The Best Indoor Grills of 2023, Tested and Reviewed

We found clean, versatile musts

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The Spruce Eats / Lecia Landis

Are you longing for a cheeseburger on the grill? Or have a yearning for grilled veggies? What if it's winter and snowing, or you don't have room for an outdoor grill? Then grab the next best thing—an indoor grill!

The best indoor grills come in many sizes whether you want an electric or stovetop version, and can offer options like smokeless technology. When it comes to electric indoor grills, you need to consider size, especially for in-between storage. Luckily, we tested a lot of electric grills in our Lab, analyzing their performance side-by-side. Stovetop grill pans are generally easier to stow away, though you'll have to less space to cook. And while many sandwich presses can open up to a flat-ish grill, they really are their own kind of kitchen gadget—though we have our favorite sandwich press here.

Best Overall

George Foreman GFO240S Indoor/Outdoor Electric Grill

George Foreman GFO240S Indoor/Outdoor Electric Grill


What We Like
  • Ample amount of cooking space

  • Easy-to-clean nonstick grill plate

  • Easy to assemble

What We Don't Like
  • Grease can splatter on the heat control

  • Optional stand is unstable

Leave it to an icon to create one of the best indoor grills. This George Foreman frill has many of the line's beloved features: nonstick grill plates, a sloped surface, and the ability to actually sear indoors. On top of all that, it has more than enough room for you to grill for a party.

Once you're plugged in, the grill can be used at five different heat settings, thanks to its 1440 watts of power. The grill plate's surface temperature was able to around 600 degrees when we tested this in the Lab, more than high enough for great sear marks on steak or fresh slices of zucchini. During the entire test period, the grill heated up evenly, with no extreme hot spots. While it did give off a little bit of smoke, it wasn't enough to set off any alarms. Most of the grease slid nicely down into the drip tray, though we did observe some splatter that got onto the heat control and the counter.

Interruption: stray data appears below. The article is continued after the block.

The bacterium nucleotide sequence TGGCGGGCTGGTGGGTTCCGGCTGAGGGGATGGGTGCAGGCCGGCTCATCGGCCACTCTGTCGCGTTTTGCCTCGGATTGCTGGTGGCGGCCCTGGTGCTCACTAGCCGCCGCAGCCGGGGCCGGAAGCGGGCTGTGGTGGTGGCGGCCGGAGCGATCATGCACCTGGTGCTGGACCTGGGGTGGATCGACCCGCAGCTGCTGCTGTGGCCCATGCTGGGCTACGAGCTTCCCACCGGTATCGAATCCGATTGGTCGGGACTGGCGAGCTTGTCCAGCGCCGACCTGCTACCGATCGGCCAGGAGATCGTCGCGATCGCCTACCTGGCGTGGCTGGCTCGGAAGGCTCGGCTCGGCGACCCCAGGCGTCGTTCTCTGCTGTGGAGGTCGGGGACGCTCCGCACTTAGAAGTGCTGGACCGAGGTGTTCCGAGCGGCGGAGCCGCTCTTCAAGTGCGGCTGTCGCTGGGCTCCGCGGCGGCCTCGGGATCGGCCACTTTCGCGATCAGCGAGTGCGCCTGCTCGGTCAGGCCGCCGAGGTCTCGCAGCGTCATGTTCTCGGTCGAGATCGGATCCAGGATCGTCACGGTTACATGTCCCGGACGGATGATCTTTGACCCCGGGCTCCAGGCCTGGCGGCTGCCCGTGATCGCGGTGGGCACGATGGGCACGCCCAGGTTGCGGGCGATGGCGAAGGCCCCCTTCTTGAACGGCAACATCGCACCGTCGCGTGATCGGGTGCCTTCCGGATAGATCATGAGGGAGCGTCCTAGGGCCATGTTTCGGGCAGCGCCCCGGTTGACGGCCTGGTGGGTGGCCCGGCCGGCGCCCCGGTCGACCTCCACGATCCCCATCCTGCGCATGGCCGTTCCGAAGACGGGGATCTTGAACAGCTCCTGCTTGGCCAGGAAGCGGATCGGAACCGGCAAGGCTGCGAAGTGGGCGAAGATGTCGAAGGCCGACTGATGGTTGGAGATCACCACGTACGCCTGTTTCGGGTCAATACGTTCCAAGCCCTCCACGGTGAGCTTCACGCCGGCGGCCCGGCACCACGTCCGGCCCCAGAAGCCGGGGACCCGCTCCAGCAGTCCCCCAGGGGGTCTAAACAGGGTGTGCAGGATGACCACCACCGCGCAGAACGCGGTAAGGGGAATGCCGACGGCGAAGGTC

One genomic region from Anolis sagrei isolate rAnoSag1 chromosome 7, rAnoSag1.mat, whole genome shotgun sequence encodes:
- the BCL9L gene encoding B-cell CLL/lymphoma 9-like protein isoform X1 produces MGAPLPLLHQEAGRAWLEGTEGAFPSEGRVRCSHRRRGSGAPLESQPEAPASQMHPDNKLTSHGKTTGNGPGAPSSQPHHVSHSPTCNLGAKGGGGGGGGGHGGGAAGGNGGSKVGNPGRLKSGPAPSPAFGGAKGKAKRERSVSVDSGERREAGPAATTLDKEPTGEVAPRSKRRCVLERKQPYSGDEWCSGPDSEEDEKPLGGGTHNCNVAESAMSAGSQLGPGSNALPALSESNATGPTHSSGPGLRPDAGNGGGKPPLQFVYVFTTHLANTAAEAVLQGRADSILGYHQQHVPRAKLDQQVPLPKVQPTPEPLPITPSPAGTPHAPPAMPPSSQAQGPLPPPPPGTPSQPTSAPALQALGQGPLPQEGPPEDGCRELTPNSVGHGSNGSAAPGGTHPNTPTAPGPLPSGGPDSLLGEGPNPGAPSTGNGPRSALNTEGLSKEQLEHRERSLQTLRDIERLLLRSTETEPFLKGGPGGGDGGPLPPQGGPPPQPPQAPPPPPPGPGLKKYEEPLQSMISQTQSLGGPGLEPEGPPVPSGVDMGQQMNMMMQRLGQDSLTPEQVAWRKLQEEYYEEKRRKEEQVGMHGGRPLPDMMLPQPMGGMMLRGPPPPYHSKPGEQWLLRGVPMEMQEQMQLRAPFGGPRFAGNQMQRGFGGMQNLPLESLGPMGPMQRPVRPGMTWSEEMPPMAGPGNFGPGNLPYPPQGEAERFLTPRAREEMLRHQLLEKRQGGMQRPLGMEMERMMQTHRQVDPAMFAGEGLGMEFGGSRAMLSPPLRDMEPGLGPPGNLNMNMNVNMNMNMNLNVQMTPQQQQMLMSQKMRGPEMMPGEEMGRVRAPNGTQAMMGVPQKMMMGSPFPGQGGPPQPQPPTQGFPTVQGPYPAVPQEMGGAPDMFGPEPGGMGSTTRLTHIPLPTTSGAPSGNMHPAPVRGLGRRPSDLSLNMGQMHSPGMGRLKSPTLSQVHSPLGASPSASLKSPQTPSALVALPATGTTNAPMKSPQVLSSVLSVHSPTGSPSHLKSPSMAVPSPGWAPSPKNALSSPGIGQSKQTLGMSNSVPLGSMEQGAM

After testing was done, everything cleaned up nicely, including the grease tray, though you can't take the grill plate off the grill. This does come with a stand if you're looking to use it outside in nice weather. Though we recommend having a backup countertop or a sturdy table, since we found the stand to be a little unstable during use, though the grill never fell over.

Price at time of publish: $100

Testing the sear of the George Foreman GFO240S with zucchini strips

The Spruce Eats / Morgan Hunt Glaze

Power: 1440 watts | Cooking Area: 240 square inches | Dimensions: 10.88 x 20.5 x 21.25 inches | Warranty: 3-year limited

"The grill works very well, and the results have nice, well-defined sear marks."

Best Sandwich Press

Cuisinart GR-4N 5-in-1 Griddler

Panini Press by Cuisinart Sandwich Maker


What We Like
  • Versatile

  • Compact

  • Nonstick cooking surface

  • Cooking plates are removable and dishwasher safe

What We Don't Like
  • Bottom plate heats more than the top

  • Drip tray easy to forget when cleaning

  • A bit small for a large family